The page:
Belts are the most efficient choice for reducing the weight of carried ammunition. A modest field load of 300 loose 62gr cartridges adds up to about 8.25 pounds. Belted, it weighs at 8.45 pounds, belted and bagged at 10.5 pounds. Ten 30-round magazines add up to about 10.3 pounds, nearly the same. The difference would be in the sustained fire capability, though loading a new belt would be slightly slower than swapping box magazines. Drums lose out in efficiency, with five Magpul D60s hefting 14.5 pounds and two Armatac CL drums exceeding 18 pounds. Drums win in dusty environments, where their better sealing keeps sand out–but they are also harder to clean than individual belt links.

Heat endurance has long been the biggest problem for light machine guns, and there FightLite went with the traditional medium MG solution: heavy, quick-swappable barrels. The MCR barrel weighs an even 3 pounds, compared to the M4 (16 inches, non-NFA variant) at just over 2 pounds. The barrel is heavier under the handguards. The aluminum forend is taller than usual to provide greater air space around the barrel. Since the heat rising from the barrel can affect the sight picture, the top of the MCR handguard is solid and crowned with a Picatinny rail. The top of the forend is coplanar with the top of the receiver, allowing tandem thermal scopes to be installed in front of the day optic. Given how quickly aluminum transfers heat, insulated rail covers and vertical foregrips are a good idea. Cooling is so efficient with the MCR that a temperature measurement of the barrel a minute after it fired 100 rounds in 3- to 10-round bursts was the same as ambient before firing. After approximately 300 rounds fired continuously, the barrel should be changed out. Fortunately, no gloves are required: once the release latch is depressed, the rifle should be tilted forward, and the barrel will fall out. The current FightLite model of the MCR also has an integral insulated handle for safe removal while hot. Extra barrels are available for about $570.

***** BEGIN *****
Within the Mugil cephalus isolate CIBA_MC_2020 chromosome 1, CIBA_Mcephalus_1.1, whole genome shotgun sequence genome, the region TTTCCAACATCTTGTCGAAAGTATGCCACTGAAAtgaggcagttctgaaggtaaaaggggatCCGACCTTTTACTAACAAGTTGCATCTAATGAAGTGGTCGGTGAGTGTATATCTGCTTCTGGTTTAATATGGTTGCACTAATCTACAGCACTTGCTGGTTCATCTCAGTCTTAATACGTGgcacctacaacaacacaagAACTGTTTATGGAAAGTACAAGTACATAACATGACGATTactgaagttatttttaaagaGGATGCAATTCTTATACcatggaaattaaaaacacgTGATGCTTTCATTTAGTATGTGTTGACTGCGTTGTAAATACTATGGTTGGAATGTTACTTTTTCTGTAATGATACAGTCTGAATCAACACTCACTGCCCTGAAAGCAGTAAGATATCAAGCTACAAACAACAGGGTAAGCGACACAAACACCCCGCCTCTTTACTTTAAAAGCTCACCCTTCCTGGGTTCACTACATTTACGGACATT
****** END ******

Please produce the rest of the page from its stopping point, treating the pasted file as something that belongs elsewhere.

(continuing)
Closed bolt gives very good first shot accuracy, but the gun is relatively light and will move around more than the M249 on longer bursts. A tunable compensator, such as the UM Tactical model, would be required to keep the muzzle from rising. The heavy 1:7 twist barrel also gives excellent slow fire accuracy. Even with the moderate magnification of the 3.5x ACOG, 77gr Black Hills match can group around 1.5 MOA. The standard bulk 62gr green tip gave fairly usable 2.5MOA. Finding the optimum ammunition for the MCR, most likely something in the 69 grain range, should enable results closer to 1MOA as reported by several other users. The sighting plane of the MCR is necessarily higher than that of the standard AR15, making optics with pre-calculated BDC less accurate for drop estimation than those with mil dot reticles.

On select-fire lowers, the MCR runs at around 800rpm, with slight variation depending on the ammunition and the gas port position. For automatic fire, belts are preferred, but magazines work better than with the SAW. For most non-government users, semi-auto fire is the only option. The practical rate of fire would be set as much by the skill of the shooter as by the quality of the trigger in the lower receiver.

At 13.6 pounds with a 100-round bagged belt attached and 3.5x ACOG installed, the MCR is lighter than the M249 without an optic or ammunition. That makes it eminently portable even by smaller shooters. The difference in weight is enough to carry about 250 rounds of additional ammunition. For civilian users who seldom have a full supporting section carrying extra belts, that can be a big factor. Similarly, a person using an MCR in a civil disturbance situation would be able to turn it quickly to face a flanking threat, while a military machine gunner can probably rely on squad mates to cover his sides. It also helps that, at $4,195, the MCR costs a little more than half as much as other 5.56mm belt fed semi-autos on offer. Yet another merit is the extremely simple field-stripping: the process can be completed in less than a minute and requires no tools.

The MCR comes with 500 links; more may be bought at about 5 cents apiece. If not lost after ejection, links are reusable. Belts are easy to load by hand, but the process can be mechanized. A non-standard magazine catch is required; one is included with the upper, and more can be purchased to make more lowers compatible. Mechanically and logistically, the MCR is an excellent support weapon that’s only slightly less useful in semi-auto form than in select-fire configuration.

This article first appeared in Small Arms Review V21N6 (July 2017)
and was posted online on May 19, 2017